Almost ready. About to get delivery of the first DVD preview copies of ‘Money Puzzles’, and then I’m off to Lisbon, where its first screening takes place at Doclisboa on 29th October.
Over the eighteen months I’ve been making ‘Money Puzzles’, a good deal has happened in the world and not much has changed, and where it has, matters are getting worse. Take Greece. When I went to film in Athens in May 2015, there was talk of Greece leaving the euro. Greek debt was rising, but Syriza, a novel left wing party, had won the elections, and there was a powerful wave of protest against the regime of austerity imposed by Brussels. In July came a dramatic referendum victory against austerity, but Brussels shamelessly refused to budge and Syriza capitulated. Arriving for a second visit a day or two later, it was immediately evident that people were devastated, and at the conference where I showed work-in-progress as well as filming, tempers were short. Today, the conditions in Greece are getting even worse.
Nor have things improved in Spain, where I filmed in November a few weeks before last year’s general election. The two party system has now collapsed, but Syriza’s sister party, Podemos, has not succeeded in gaining power, and the country faces a continuing political stalemate; although the popular movement from which Podemos draws its strength has voted in anti-austerity mayors, both women, in Madrid and Barcelona.
In Argentina, things have definitely got worse, as the new right-wing president turns back towards neoliberal policies.
The most spectacular changes have taken place in Britain, on two counts, although social and economic conditions are deteriorating. First was Jeremy Corbyn’s surprise election as leader of the Labour Party, on a growing wave of grassroots support which has turned it into Europe’s largest democratic socialist party – despite the frightened mutiny of the majority of the Party’s MPs. Second comes Brexit and the resulting disarray of the Tory government, an incompetent bunch of rascals who have no idea what to do.
Brexit doesn’t feature in ‘Money Puzzles’, and the film isn’t about the shenanigans that go on in political parties. It’s about the financial system which holds the politicians in its grip, the system of debt of which Nancy Fraser recently wrote:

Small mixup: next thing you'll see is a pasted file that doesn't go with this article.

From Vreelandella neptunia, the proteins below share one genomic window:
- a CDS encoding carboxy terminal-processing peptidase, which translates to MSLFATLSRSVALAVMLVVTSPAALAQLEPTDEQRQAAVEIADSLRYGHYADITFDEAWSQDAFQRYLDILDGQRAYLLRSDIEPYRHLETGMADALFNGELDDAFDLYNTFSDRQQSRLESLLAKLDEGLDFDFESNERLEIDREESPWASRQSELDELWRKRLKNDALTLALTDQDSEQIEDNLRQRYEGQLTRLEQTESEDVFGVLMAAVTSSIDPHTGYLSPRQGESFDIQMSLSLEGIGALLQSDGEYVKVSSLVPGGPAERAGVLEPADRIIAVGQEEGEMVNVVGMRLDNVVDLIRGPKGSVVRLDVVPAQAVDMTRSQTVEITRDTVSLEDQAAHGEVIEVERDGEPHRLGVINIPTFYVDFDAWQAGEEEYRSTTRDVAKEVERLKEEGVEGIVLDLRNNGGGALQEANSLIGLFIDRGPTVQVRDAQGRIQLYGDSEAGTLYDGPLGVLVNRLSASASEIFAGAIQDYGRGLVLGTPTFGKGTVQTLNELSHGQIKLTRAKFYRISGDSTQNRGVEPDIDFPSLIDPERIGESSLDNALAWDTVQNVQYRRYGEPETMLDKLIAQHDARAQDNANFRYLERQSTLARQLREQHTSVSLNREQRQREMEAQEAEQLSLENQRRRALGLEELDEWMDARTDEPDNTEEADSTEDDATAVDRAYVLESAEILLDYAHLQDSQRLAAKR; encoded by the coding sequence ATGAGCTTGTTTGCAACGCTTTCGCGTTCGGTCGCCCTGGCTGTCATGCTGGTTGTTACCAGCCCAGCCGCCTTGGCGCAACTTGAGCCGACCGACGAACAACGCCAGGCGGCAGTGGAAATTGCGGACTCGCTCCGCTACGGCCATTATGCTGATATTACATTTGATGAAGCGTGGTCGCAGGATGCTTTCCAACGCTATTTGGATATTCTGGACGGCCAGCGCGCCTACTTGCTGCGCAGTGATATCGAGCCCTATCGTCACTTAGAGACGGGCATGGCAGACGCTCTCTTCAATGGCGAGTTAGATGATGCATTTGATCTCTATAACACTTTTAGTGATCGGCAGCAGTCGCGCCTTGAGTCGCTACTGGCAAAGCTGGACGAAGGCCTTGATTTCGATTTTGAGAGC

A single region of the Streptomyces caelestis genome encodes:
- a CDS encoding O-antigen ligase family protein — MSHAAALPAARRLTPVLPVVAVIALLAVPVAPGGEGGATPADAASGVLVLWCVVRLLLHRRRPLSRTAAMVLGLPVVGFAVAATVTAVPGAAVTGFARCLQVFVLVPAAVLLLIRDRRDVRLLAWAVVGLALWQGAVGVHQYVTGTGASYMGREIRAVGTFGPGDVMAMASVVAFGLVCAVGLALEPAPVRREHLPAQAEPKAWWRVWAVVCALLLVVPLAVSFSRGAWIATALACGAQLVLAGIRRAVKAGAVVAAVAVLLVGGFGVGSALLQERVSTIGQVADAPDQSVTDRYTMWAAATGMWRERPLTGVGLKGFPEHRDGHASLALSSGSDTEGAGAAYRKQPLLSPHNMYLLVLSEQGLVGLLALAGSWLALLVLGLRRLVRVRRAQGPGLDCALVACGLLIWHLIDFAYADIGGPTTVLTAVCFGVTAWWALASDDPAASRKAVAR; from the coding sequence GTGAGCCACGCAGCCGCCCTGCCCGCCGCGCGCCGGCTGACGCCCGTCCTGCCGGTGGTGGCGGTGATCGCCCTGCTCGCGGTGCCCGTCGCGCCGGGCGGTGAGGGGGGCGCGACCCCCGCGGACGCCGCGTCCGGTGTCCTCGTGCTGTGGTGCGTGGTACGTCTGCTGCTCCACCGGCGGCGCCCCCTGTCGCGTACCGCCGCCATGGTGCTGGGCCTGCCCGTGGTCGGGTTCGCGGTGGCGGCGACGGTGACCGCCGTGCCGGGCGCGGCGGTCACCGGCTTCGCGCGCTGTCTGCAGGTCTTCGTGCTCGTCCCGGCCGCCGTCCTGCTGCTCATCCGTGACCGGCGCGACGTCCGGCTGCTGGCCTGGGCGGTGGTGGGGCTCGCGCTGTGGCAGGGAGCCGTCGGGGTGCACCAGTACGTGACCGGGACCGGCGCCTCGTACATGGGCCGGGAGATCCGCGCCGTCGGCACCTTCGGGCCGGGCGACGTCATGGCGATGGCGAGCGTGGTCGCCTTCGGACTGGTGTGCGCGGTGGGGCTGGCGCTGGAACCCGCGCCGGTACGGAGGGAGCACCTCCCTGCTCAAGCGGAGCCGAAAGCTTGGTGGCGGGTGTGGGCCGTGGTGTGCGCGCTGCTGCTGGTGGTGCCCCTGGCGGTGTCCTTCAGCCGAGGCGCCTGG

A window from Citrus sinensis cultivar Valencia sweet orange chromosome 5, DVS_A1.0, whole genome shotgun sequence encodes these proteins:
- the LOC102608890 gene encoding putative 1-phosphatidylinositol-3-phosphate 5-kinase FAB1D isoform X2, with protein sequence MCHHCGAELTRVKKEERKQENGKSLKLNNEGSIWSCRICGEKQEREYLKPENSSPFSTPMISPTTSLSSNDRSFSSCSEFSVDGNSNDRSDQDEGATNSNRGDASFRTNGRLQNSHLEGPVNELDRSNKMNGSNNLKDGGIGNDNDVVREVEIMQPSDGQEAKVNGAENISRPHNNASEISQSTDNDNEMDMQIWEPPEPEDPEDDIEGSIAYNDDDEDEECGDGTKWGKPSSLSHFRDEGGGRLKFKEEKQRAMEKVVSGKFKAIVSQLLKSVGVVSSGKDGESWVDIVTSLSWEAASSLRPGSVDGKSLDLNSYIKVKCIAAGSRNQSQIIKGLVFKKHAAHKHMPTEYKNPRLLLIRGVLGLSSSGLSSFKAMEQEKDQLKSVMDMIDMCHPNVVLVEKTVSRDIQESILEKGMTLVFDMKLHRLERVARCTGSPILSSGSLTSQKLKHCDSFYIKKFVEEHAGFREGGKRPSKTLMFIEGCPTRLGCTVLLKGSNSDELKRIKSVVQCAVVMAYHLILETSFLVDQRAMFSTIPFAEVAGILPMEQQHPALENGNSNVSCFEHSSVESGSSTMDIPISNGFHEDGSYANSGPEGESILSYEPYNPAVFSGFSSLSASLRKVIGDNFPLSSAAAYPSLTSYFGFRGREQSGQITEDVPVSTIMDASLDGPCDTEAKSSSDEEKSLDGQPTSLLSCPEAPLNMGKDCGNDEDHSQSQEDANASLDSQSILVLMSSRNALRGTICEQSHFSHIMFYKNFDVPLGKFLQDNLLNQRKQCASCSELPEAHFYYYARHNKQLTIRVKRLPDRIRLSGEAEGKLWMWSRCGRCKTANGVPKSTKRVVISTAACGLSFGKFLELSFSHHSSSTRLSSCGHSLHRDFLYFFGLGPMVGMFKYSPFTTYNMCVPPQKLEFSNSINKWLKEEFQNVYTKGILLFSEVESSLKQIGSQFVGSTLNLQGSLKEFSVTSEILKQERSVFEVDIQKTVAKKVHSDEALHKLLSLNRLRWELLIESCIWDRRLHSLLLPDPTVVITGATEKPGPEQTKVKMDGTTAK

Debt is the instrument by which global financial institutions pressure states to slash social spending, enforce austerity, and generally collude with investors in extracting value from defenceless populations. It is largely through debt, too, that peasants in the Global South are dispossessed by a new round of corporate land grabs, aimed at cornering supplies of energy, water, arable land and ‘carbon offsets’. It is increasingly via debt as well that accumulation proceeds in the historic core: as low-waged, precarious service work replaces unionized industrial labour, wages fall below the socially necessary costs of reproduction; in this ‘gig economy’, continued consumer spending requires expanded consumer credit, which grows exponentially. It is increasingly through debt, in other words, that capital now cannibalizes labour, disciplines states, transfers wealth from periphery to core, and sucks value from households, families, communities and nature.
Nancy Fraser, ‘Contradictions of Capital and Care’,
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‘Money Puzzles’ is also about the response from below, and the different forms this takes in various European countries: Greece, Spain, Belgium and the UK. A food distribution centre affiliated to Solidarity For All in Greece. Local groups in Spain fighting evictions, running a food bank, examining the budgets of their local administrations to hunt down corruption. An international meeting of debt campaigners in Brussels. A conference about alternative economics in Bristol, location of the UK’s most successful complementary currency, the Bristol Pound. As the economist Bruno Théret said in Brussels, to change the system from above is impossible – for now – so it has to be changed from below. Of course it will be a long hard slog. My hope for ‘Money Puzzles’ is that it will contribute to the conversations that are needed to move us forwards.
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